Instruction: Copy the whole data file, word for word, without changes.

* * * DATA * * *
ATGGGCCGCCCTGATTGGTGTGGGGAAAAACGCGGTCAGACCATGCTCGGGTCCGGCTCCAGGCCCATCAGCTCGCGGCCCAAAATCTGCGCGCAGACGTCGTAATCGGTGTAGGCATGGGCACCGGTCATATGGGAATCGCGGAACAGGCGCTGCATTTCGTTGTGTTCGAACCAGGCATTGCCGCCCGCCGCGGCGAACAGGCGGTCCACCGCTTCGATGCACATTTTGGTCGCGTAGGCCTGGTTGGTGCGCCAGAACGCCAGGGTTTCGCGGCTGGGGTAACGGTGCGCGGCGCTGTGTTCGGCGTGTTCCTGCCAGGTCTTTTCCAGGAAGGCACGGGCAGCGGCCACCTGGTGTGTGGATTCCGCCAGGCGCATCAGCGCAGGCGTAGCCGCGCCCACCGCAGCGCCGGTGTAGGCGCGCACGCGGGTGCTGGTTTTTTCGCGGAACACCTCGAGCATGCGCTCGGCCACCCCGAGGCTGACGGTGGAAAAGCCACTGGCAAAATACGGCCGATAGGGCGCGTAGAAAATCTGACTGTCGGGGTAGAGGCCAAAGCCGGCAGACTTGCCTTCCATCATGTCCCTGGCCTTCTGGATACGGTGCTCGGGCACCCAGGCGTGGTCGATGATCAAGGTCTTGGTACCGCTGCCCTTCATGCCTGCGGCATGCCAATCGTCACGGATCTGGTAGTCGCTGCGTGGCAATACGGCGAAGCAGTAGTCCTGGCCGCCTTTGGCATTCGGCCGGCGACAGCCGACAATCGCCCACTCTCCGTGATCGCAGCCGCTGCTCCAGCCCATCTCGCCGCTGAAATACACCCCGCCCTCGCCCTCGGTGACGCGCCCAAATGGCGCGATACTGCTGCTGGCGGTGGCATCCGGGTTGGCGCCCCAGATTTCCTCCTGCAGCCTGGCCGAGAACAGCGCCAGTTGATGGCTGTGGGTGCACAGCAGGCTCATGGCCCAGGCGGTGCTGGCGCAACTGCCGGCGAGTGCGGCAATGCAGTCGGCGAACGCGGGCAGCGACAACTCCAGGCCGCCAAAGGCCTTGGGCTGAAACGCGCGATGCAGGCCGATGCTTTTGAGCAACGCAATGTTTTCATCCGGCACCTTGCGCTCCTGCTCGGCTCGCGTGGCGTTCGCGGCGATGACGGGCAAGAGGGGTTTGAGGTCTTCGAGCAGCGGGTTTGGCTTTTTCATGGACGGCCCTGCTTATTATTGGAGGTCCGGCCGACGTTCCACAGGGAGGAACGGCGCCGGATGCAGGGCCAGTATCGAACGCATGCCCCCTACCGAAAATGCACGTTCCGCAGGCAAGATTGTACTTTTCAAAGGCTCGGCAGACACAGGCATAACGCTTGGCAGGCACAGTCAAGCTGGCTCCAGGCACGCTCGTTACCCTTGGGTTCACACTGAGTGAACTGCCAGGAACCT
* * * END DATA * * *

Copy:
ATGGGCCGCCCTGATTGGTGTGGGGAAAAACGCGGTCAGACCATGCTCGGGTCCGGCTCCAGGCCCATCAGCTCGCGGCCCAAAATCTGCGCGCAGACGTCGTAATCGGTGTAGGCATGGGCACCGGTCATATGGGAATCGCGGAACAGGCGCTGCATTTCGTTGTGTTCGAACCAGGCATTGCCGCCCGCCGCGGCGAACAGGCGGTCCACCGCTTCGATGCACATTTTGGTCGCGTAGGCCTGGTTGGTGCGCCAGAACGCCAGGGTTTCGCGGCTGGGGTAACGGTGCGCGGCGCTGTGTTCGGCGTGTTCCTGCCAGGTCTTTTCCAGGAAGGCACGGGCAGCGGCCACCTGGTGTGTGGATTCCGCCAGGCGCATCAGCGCAGGCGTAGCCGCGCCCACCGCAGCGCCGGTGTAGGCGCGCACGCGGGTGCTGGTTTTTTCGCGGAACACCTCGAGCATGCGCTCGGCCACCCCGAGGCTGACGGTGGAAAAGCCACTGGCAAAATACGGCCGATAGGGCGCGTAGAAAATCTGACTGTCGGGGTAGAGGCCAAAGCCGGCAGACTTGCCTTCCATCATGTCCCTGGCCTTCTGGATACGGTGCTCGGGCACCCAGGCGTGGTCGATGATCAAGGTCTTGGTACCGCTGCCCTTCATGCCTGCGGCATGCCAATCGTCACGGATCTGGTAGTCGCTGCGTGGCAATACGGCGAAGCAGTAGTCCTGGCCGCCTTTGGCATTCGGCCGGCGACAGCCGACAATCGCCCACTCTCCGTGATCGCAGCCGCTGCTCCAGCCCATCTCGCCGCTGAAATACACCCCGCCCTCGCCCTCGGTGACGCGCCCAAATGGCGCGATACTGCTGCTGGCGGTGGCATCCGGGTTGGCGCCCCAGATTTCCTCCTGCAGCCTGGCCGAGAACAGCGCCAGTTGATGGCTGTGGGTGCACAGCAGGCTCATGGCCCAGGCGGTGCTGGCGCAACTGCCGGCGAGTGCGGCAATGCAGTCGGCGAACGCGGGCAGCGACAACTCCAGGCCGCCAAAGGCCTTGGGCTGAAACGCGCGATGCAGGCCGATGCTTTTGAGCAACGCAATGTTTTCATCCGGCACCTTGCGCTCCTGCTCGGCTCGCGTGGCGTTCGCGGCGATGACGGGCAAGAGGGGTTTGAGGTCTTCGAGCAGCGGGTTTGGCTTTTTCATGGACGGCCCTGCTTATTATTGGAGGTCCGGCCGACGTTCCACAGGGAGGAACGGCGCCGGATGCAGGGCCAGTATCGAACGCATGCCCCCTACCGAAAATGCACGTTCCGCAGGCAAGATTGTACTTTTCAAAGGCTCGGCAGACACAGGCATAACGCTTGGCAGGCACAGTCAAGCTGGCTCCAGGCACGCTCGTTACCCTTGGGTTCACACTGAGTGAACTGCCAGGAACCT